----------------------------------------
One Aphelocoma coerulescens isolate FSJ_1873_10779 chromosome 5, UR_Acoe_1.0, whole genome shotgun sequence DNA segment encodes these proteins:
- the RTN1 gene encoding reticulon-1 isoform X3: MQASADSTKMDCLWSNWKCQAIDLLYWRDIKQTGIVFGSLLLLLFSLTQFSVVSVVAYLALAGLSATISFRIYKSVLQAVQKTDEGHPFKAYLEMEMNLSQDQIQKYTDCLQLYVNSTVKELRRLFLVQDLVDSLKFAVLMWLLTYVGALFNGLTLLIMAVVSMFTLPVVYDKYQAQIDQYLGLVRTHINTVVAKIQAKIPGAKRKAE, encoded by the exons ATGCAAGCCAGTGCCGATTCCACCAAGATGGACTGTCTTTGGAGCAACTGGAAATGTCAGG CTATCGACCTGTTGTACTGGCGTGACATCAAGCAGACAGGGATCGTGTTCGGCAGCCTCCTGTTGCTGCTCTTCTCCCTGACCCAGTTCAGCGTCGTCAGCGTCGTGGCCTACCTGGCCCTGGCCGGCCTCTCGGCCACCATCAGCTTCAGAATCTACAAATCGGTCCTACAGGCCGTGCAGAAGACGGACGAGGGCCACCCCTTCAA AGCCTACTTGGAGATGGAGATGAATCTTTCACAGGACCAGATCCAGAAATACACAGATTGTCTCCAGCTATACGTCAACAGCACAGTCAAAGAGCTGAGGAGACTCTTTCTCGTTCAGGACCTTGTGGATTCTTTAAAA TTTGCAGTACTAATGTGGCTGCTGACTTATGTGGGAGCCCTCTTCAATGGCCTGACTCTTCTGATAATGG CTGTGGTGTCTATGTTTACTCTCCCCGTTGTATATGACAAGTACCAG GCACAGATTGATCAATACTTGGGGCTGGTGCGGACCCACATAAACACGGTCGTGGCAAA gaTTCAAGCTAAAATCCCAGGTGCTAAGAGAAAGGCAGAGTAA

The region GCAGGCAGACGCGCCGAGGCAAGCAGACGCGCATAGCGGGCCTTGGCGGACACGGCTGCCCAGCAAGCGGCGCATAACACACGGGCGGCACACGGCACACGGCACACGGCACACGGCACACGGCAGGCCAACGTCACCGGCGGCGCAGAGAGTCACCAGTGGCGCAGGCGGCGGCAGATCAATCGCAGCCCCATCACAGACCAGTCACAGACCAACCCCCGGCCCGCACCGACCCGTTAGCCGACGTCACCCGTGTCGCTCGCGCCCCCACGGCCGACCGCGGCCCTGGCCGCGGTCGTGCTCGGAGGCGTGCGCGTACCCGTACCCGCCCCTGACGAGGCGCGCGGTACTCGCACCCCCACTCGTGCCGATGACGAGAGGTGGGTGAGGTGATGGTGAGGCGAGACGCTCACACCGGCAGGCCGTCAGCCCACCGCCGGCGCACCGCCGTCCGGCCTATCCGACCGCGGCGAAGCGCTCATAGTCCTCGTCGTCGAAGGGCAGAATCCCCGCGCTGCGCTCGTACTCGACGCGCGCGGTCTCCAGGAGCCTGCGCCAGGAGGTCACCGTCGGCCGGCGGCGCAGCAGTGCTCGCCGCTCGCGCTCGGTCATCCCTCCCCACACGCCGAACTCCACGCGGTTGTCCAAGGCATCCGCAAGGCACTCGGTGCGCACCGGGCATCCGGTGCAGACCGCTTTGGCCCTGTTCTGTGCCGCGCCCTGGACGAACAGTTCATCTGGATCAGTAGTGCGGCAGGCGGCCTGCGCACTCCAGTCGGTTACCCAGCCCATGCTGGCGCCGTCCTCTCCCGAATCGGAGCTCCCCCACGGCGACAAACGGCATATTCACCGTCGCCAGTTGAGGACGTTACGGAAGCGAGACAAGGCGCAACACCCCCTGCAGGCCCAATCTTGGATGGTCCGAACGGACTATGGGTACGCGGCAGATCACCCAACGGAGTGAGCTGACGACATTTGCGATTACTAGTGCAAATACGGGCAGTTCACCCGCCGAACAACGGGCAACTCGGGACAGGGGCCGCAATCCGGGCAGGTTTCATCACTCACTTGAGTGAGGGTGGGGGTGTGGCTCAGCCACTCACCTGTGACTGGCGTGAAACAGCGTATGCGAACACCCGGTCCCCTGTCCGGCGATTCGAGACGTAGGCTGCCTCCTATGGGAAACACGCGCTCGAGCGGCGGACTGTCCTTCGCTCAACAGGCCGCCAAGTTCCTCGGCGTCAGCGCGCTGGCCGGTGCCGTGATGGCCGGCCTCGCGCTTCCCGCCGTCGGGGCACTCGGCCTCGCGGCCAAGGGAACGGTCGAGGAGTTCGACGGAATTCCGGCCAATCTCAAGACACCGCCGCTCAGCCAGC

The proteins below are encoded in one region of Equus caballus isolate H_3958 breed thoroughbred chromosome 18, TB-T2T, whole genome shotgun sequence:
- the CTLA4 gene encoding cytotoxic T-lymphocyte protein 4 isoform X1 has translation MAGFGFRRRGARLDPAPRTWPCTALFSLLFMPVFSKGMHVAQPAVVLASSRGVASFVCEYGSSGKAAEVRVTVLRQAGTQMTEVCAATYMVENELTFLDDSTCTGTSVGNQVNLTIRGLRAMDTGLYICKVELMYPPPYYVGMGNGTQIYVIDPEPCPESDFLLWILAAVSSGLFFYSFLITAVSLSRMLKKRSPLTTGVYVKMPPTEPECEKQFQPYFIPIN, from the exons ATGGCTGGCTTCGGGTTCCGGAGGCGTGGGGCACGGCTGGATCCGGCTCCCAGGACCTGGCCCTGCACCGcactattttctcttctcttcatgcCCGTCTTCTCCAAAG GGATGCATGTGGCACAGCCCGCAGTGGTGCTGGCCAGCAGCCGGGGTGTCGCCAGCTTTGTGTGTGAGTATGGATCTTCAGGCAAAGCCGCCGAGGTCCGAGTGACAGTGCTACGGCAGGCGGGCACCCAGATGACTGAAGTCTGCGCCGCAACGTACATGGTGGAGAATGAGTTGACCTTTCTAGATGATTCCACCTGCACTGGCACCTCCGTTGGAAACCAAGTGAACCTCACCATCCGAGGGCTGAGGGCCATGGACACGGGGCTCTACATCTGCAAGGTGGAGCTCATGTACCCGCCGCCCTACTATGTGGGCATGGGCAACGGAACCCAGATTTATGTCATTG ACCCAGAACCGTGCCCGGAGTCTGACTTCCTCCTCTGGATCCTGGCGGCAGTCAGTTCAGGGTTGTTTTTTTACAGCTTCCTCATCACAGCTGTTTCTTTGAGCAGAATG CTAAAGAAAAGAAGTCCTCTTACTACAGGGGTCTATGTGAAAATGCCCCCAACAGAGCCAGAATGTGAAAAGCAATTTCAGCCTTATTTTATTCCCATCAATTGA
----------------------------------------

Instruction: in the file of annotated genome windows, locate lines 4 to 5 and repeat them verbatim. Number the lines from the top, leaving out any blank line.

The proteins below are encoded in one region of Equus caballus isolate H_3958 breed thoroughbred chromosome 18, TB-T2T, whole genome shotgun sequence:
- the CTLA4 gene encoding cytotoxic T-lymphocyte protein 4 isoform X1 has translation MAGFGFRRRGARLDPAPRTWPCTALFSLLFMPVFSKGMHVAQPAVVLASSRGVASFVCEYGSSGKAAEVRVTVLRQAGTQMTEVCAATYMVENELTFLDDSTCTGTSVGNQVNLTIRGLRAMDTGLYICKVELMYPPPYYVGMGNGTQIYVIDPEPCPESDFLLWILAAVSSGLFFYSFLITAVSLSRMLKKRSPLTTGVYVKMPPTEPECEKQFQPYFIPIN, from the exons ATGGCTGGCTTCGGGTTCCGGAGGCGTGGGGCACGGCTGGATCCGGCTCCCAGGACCTGGCCCTGCACCGcactattttctcttctcttcatgcCCGTCTTCTCCAAAG GGATGCATGTGGCACAGCCCGCAGTGGTGCTGGCCAGCAGCCGGGGTGTCGCCAGCTTTGTGTGTGAGTATGGATCTTCAGGCAAAGCCGCCGAGGTCCGAGTGACAGTGCTACGGCAGGCGGGCACCCAGATGACTGAAGTCTGCGCCGCAACGTACATGGTGGAGAATGAGTTGACCTTTCTAGATGATTCCACCTGCACTGGCACCTCCGTTGGAAACCAAGTGAACCTCACCATCCGAGGGCTGAGGGCCATGGACACGGGGCTCTACATCTGCAAGGTGGAGCTCATGTACCCGCCGCCCTACTATGTGGGCATGGGCAACGGAACCCAGATTTATGTCATTG ACCCAGAACCGTGCCCGGAGTCTGACTTCCTCCTCTGGATCCTGGCGGCAGTCAGTTCAGGGTTGTTTTTTTACAGCTTCCTCATCACAGCTGTTTCTTTGAGCAGAATG CTAAAGAAAAGAAGTCCTCTTACTACAGGGGTCTATGTGAAAATGCCCCCAACAGAGCCAGAATGTGAAAAGCAATTTCAGCCTTATTTTATTCCCATCAATTGA